(Adds detail to Nov. 26 story on contract expiry, shares)

FRANKFURT/DUESSELDORF, Nov 27 (Reuters) - Uniper has to pay 550 million euros ($600 million) to a European supplier of liquefied natural gas, the German state-owned utility said on Sunday, citing a ruling by an arbitration court over a contract concluded before the group's spin-off in 2016.

The arbitration proceedings, under the rules of the International Chamber of Commerce, began in early 2021 and relate to the pricing provisions of a long-term LNG supply agreement with an undisclosed counterparty, Uniper said.

Spun off from E.ON in 2016, Uniper last year launched legal proceedings against Russia's Gazprom, its former main supplier of natural gas, which first cut and later suspended deliveries, causing Uniper to nearly collapse.

The LNG contract in question expired in 2022, Uniper, one of Europe's biggest gas and LNG traders, said, adding that therefore no further financial fallout was to be expected.

Thinly-traded shares in the group, which became Europe's most high-profile corporate victim during last year's energy crisis, were up 1.4% at 1058 GMT.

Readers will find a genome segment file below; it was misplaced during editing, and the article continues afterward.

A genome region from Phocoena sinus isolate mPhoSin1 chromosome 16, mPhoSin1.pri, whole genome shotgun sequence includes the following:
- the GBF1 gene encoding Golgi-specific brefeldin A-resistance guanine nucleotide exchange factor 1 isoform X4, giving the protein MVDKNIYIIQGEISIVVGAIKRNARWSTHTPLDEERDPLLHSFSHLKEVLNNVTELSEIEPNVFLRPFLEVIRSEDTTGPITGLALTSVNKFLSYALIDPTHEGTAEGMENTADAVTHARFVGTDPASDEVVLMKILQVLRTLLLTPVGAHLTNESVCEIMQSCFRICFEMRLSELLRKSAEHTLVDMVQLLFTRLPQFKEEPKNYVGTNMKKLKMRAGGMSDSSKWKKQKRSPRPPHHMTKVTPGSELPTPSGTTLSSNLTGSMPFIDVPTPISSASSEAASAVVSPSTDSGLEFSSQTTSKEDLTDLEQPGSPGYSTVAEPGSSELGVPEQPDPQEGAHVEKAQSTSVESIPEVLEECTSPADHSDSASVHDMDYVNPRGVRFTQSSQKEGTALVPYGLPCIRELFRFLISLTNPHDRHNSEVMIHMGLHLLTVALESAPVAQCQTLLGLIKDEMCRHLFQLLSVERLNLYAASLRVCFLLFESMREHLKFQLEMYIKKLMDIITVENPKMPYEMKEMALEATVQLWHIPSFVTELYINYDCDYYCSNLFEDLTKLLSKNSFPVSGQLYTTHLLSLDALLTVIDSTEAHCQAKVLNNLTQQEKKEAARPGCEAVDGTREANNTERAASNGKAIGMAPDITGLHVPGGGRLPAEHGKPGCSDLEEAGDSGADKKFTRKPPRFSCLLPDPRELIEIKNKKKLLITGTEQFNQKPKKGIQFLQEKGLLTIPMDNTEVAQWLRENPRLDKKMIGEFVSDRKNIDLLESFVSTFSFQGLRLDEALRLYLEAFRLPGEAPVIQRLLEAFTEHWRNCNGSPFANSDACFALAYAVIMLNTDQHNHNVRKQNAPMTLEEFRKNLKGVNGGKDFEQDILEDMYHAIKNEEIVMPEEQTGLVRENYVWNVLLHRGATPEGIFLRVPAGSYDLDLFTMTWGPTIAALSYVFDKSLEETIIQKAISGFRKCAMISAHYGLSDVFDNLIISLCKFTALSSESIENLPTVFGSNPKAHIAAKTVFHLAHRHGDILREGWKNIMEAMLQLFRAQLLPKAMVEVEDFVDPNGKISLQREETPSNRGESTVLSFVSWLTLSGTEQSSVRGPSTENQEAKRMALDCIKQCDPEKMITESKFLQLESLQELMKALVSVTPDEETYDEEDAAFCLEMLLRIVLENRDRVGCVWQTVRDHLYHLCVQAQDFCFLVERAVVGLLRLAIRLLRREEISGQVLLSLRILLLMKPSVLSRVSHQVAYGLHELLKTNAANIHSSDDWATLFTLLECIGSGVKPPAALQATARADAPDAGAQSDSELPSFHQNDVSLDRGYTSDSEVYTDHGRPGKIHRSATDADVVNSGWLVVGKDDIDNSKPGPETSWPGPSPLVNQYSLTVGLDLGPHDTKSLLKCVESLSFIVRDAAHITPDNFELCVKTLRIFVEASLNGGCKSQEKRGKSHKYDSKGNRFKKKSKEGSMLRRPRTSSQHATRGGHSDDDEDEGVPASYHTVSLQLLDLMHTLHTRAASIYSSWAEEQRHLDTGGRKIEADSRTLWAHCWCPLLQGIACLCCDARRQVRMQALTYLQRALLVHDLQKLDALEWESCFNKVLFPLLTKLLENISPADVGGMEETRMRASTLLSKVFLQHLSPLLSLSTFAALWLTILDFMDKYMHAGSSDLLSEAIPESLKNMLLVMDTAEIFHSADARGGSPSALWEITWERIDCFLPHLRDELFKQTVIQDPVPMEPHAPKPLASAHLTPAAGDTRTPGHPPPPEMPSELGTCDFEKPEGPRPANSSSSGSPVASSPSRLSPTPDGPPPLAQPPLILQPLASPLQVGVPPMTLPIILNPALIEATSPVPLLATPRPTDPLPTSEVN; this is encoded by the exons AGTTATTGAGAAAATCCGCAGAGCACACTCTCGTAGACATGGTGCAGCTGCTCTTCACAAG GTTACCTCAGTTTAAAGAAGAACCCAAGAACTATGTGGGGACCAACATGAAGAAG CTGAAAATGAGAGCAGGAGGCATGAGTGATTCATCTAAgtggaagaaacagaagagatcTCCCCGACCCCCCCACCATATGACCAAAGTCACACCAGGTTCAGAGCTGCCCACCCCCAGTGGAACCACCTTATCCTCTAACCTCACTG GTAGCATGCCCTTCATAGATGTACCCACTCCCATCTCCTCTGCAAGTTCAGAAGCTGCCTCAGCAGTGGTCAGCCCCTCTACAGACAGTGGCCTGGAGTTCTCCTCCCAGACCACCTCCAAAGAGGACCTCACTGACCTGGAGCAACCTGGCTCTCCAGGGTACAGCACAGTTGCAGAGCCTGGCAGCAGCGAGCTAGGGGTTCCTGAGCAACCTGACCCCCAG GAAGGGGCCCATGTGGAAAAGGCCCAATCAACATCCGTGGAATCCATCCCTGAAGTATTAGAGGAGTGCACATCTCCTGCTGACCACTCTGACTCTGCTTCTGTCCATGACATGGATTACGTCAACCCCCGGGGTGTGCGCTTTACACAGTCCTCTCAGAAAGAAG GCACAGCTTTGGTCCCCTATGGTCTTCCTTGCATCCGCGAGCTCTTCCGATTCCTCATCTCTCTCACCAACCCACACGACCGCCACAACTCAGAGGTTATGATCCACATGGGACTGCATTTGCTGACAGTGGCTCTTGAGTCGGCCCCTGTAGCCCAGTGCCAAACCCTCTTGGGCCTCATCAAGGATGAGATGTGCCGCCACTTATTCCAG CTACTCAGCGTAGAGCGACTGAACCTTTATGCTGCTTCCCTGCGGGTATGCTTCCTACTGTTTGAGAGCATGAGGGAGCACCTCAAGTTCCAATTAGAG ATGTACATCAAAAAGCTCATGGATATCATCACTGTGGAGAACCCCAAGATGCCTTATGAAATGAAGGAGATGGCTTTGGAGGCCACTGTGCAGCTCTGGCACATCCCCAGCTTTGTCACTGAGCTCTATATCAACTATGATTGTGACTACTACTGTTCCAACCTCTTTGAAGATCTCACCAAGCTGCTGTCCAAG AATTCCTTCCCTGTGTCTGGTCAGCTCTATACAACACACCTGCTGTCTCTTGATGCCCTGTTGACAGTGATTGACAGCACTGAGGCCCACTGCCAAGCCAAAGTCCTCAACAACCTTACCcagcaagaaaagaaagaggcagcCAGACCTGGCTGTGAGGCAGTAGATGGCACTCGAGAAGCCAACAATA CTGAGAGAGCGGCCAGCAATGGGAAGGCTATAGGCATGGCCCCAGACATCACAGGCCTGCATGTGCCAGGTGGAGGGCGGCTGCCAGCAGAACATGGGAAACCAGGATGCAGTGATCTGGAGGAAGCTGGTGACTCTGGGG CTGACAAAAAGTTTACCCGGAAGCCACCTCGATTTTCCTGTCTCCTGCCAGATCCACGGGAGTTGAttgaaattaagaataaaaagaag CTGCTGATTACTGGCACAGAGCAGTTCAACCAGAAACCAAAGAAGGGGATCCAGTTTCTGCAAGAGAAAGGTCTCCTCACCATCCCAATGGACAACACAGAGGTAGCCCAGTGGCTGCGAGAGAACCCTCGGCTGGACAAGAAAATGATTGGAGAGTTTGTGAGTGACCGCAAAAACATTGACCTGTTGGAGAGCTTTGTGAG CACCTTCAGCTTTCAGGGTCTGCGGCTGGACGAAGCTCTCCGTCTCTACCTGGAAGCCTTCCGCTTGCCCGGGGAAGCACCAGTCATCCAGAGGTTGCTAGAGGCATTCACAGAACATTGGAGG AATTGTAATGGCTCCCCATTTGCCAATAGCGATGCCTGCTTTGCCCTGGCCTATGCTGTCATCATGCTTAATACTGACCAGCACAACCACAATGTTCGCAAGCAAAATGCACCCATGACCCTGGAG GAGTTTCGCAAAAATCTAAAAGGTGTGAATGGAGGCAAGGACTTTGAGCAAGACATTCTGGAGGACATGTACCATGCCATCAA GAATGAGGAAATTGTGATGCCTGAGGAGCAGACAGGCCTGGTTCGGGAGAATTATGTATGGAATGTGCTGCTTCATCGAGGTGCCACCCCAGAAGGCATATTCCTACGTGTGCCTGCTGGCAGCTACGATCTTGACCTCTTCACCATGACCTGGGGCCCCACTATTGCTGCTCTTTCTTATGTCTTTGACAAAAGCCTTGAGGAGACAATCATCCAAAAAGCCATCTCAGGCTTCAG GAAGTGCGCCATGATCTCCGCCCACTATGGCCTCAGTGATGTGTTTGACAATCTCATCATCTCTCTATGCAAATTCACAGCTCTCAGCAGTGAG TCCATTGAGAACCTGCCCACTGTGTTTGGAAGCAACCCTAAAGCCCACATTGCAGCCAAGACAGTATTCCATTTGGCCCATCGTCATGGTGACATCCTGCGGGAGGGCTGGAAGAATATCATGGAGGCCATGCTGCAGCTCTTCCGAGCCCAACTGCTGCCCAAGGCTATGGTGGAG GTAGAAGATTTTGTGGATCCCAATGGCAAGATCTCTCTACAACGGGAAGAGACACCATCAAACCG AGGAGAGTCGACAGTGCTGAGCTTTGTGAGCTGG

Uniper said the fine "related to the retroactive re-pricing of the long-term agreement", without being more specific. Arbitration proceedings over gas supply contracts are not uncommon in the industry.

Uniper, which was bailed out by Germany last year, said the payment would impact its annual results, adding it was currently analysing the decision and would review legal steps. It did not provide an updated fiscal outlook.

Uniper in October confirmed that it expects adjusted earnings before interest and tax of 6 billion to 7 billion euros and adjusted net profit of 4 billion to 5 billion euros in 2023 thanks to lower-than-expected gas spot prices.

($1 = 0.9168 euros)

(Reporting by Christoph Steitz and Tom Kaeckenhoff Additional reporting by Gokul Pisharody in Bengaluru; Editing by Josie Kao, Lisa Shumaker and David Evans)